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India Restricts Seafarers from Working in Gulf of Guinea

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Written by Maritime First

The government of India has issued a restriction banning all Indian seafarers from working on vessels in the Gulf of Guinea.

In a circular sent to ship owners and shipping companies, India’s Directorate General of Shipping in Mumbai informed that the move comes on the back of an increasing rate of piracy and hijacking of crew for ransom in Nigerian waters.

“Piracy and armed robbery attacks in the Gulf of Guinea are becoming more violent with a greater tendency to attack, hijack and rob vessels as well as. kidnap crew, in the waters of Gulf of Guinea,” the statement said.

The attacks were reported up to 170 nautical miles from the coast and many included vessel hijacking, ransacking and theft. Additionally, the latest incidents resulted in crewmembers being injured, kidnapped and in certain occasions taken ashore for ransom.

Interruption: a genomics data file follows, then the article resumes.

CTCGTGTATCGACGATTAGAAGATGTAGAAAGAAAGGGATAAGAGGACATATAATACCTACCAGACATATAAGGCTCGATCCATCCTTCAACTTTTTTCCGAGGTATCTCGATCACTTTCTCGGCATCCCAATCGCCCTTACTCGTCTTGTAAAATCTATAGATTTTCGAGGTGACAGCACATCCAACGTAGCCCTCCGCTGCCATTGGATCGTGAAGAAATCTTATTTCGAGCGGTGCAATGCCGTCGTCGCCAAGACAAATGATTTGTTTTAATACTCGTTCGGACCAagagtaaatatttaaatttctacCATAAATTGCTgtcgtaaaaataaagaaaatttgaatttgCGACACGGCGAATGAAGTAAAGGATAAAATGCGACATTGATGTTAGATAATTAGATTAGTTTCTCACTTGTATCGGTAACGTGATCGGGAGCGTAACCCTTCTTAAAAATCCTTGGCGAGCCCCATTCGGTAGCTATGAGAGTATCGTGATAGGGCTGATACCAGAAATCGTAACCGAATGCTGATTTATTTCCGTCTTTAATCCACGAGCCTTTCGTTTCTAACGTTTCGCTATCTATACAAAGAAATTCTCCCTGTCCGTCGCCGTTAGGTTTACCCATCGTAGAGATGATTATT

The total number of incidents in West Africa, as reported to IMO in the 10-year period from January 2009 to December 2018, was 555.

Furthermore, the government said that, based on the two recent incidents, “it has come to the attention of this Directorate that foreign nationals, especially Indian seafarers, are being selectively targeted during such piracy/armed robbery incidents.”

The shipping industry, along with seafarer groups, has recently called for urgent action against the ongoing issue of piracy in the Gulf of Guinea.

“The high level of piracy and armed robbery attacks in the Gulf of Guinea is not acceptable. Yet it is happening every day and this is not business as usual. We need to take urgent action now,” Dr. Grahaeme Henderson, Chair of the UK Shipping Defence Advisory Committee and Vice President of Shell Shipping & Maritime, told a symposium on Maritime Security in the Gulf of Guinea.

Concerns raised by the industry were supported by figures from the International Maritime Bureau showing that the number of attacks in the Gulf of Guinea region had doubled in 2018. There has also been a marked increase towards kidnapping for ransom and armed robbery incidents.

 

 

World Maritime News

 

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Maritime First